Finding His Voice

At 62, Lobbyist Chip Weinman Finally Makes His Debut As A Singer In A Big Way

November 12, 2009|By Sam Sessa | Sam Sessa,sam.sessa@baltsun.com

Who is Chip Weinman?"

This cryptic question is currently posted on 20 billboards in and around the city. The answer is almost as striking as the question.

Chip Weinman is a 62-year-old lobbyist and cancer survivor who has dreamed of being a professional pop crooner for more than 40 years. Though Weinman has sung the national anthem at Orioles games, he has never released an album or performed for a concert audience.

That will change Saturday, when Weinman headlines at the Hippodrome Theatre with a 47-piece orchestra, six backup singers and guest star Sheena Easton. The show, "Under the Covers ... Timeless Love Songs," a benefit for the University of Maryland Medical System, will also be filmed for a PBS special. It's the debut of a lifetime - one that Weinman hopes will help him launch a career as a singer.

"It's more than a vanity concert, and it's more than a charity concert," Weinman said. "This concert is the pops concert that I have always wanted to see. Not because I'm in it, but because I'm a hopeless romantic."

Weinman, who lives Pikesville, has always loved classic pop. When his friends were listening to the Beatles and the Rolling Stones, he was into Barry Manilow and Andy Williams.

In the summer of 2005, Weinman attended a voice camp organized by singer/songwriter Josh Groban's voice teacher. The camp helped stoke Weinman's longtime dream of touring and recording. But seeing all the young aspiring singers at the camp also reminded Weinman that breaking into the music business is nearly impossible at age 62.

"Somebody my age doesn't get a record contract," he said. "Oprah doesn't return my calls. How the hell am I going to do this? 'America's Got Talent?' I don't think so."

Ever persistent, Weinman hatched a plan to propel himself into the limelight. He would set up a large-scale concert and get PBS to film the show and document his life story. If he could get enough public television stations around the country to broadcast the special, he might garner enough attention to tour.

Weinman contacted West Coast arranger, pianist and conductor Mark Gasbarro and persuaded him to arrange the music for the show. The set list includes pieces such as Manilow's "Weekend in New England," Elton John's "Your Song" and Andrea Bocelli's "La Luna Che Non C'e."

Gasbarro, who recently helped arrange and perform the soundtrack for this year's Academy Awards ceremony, was intrigued by Weinman.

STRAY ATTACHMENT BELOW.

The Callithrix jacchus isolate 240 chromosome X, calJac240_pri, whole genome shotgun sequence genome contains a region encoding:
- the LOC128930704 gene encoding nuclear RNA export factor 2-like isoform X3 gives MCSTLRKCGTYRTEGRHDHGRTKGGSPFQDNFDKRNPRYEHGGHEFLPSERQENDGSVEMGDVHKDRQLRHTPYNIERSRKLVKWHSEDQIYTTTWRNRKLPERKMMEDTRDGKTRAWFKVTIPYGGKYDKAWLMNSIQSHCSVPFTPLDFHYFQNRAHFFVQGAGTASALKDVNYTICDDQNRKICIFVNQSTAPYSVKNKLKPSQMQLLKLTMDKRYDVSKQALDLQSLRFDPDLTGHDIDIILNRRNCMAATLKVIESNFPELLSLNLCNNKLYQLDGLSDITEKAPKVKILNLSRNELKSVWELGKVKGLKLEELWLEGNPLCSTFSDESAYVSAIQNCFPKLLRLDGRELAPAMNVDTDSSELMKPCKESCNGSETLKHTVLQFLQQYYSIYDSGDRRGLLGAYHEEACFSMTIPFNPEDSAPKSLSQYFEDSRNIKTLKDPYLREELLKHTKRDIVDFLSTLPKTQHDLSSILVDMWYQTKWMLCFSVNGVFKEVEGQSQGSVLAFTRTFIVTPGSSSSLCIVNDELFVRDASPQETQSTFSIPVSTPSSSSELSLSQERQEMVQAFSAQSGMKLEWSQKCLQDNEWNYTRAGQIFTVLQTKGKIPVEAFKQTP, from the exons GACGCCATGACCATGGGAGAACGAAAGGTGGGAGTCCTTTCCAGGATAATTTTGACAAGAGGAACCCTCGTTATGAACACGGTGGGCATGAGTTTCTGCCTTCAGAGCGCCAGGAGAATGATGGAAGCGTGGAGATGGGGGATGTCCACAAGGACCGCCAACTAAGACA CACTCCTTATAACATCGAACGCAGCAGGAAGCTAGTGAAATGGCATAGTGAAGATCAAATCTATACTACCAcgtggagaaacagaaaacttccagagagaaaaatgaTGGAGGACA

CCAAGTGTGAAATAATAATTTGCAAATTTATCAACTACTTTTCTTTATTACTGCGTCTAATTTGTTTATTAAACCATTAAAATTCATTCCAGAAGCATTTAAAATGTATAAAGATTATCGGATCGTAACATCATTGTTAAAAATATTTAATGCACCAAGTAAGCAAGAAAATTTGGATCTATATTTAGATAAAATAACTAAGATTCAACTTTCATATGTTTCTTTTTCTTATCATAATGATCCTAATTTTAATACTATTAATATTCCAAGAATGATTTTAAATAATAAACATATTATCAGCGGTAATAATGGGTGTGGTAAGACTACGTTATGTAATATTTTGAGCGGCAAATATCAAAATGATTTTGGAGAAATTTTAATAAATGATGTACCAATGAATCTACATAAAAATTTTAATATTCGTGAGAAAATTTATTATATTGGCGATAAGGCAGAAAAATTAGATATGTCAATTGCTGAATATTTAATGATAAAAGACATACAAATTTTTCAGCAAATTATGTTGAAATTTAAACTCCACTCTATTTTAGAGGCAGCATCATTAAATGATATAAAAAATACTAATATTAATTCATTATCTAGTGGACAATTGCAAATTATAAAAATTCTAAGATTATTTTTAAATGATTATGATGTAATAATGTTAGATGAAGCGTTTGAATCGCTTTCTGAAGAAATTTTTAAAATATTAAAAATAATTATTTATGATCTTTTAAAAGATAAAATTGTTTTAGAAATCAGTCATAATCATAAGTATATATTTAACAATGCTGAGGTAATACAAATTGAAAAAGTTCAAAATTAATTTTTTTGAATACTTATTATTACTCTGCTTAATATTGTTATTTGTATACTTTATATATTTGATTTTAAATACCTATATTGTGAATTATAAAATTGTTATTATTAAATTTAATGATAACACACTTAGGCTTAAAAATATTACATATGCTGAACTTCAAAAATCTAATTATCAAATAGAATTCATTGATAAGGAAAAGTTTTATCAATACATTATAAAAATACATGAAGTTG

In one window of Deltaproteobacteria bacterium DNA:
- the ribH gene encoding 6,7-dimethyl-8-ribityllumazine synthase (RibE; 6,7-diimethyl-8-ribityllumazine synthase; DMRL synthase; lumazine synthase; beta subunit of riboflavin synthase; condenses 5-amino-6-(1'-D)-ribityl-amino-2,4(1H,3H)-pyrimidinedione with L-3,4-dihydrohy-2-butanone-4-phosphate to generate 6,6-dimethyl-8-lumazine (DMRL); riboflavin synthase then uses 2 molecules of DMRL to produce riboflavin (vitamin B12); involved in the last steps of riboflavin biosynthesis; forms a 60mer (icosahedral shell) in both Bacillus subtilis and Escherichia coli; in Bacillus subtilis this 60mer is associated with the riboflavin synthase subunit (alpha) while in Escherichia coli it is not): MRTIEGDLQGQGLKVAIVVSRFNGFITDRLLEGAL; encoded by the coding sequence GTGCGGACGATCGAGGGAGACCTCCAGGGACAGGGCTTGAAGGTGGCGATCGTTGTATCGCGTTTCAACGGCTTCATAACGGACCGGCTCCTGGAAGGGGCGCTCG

"It seemed a little bit outrageous," Gasbarro said. "I guess I just eventually took him seriously. I thought, 'This guy's going to do this, so I'll facilitate it the best I can.' "

Gasbarro will be at the Hippodrome Saturday, conducting the orchestra from his piano. Singer Sheena Easton will also be there to perform several duets with Weinman. When Weinman approached Easton's camp with the offer, he wasn't taken seriously. But when Weinman told them a 47-piece orchestra and Gasbarro were involved, he won them over.

"It is bizarre, but give her credit," Weinman said. "Standard procedure for an icon is to say, 'I don't appear in public with children, animals or singing lobbyists.' "

Saturday's show might be Weinman's first real concert, but it's not the first time he's tried his hand at recording. In 1969, one of Weinman's friends introduced him to veteran sportscaster and songwriter Ernie Harwell during an Orioles game at Memorial Stadium. Harwell took Weinman to a vacant concession stand in the upper deck and auditioned him on the spot. Harwell liked what he heard, and worked his contacts in the music industry to get Weinman a deal with Scepter Records.

"I sang for him in the stands of Memorial Stadium in the fifth inning," Weinman said. "The next thing you know, I have a record contract."

Scepter Records sent Weinman to Los Angeles to cut a single and hired country star Kenny Rogers to produce it. Weinman recorded Hal David and Burt Bacharach's "Everyone Needs Someone to Love" for the A-side and "Whatever Happened to Forever" as the B-side, under the pseudonym Chip Wyman.

Scepter never released the single, and the company was sold to another label several years later. Weinman put aside his dream of becoming a singer and pursued a career in broadcast marketing. He got married, started a family and for the past 19 years, he has been president of the Maryland, D.C., Delaware Broadcasters Association, and he lobbies on behalf of area media.

The drive Weinman uses as a lobbyist has helped him in his quest to become a crooner, he said. That's not the only trait that comes in handy, he said.

"I tell the truth when I'm lobbying, and I tell the truth when I'm singing," he said.

Using his work connections, Weinman got in touch with Mark Wasserman, the University of Maryland Medical System's senior vice president of external affairs. Wasserman was planning a celebration for the 25th anniversary of UMMS's switch to nonprofit status. After hearing Weinman's story and listening to his demo, Wasserman brought Weinman on board for Saturday's performance.

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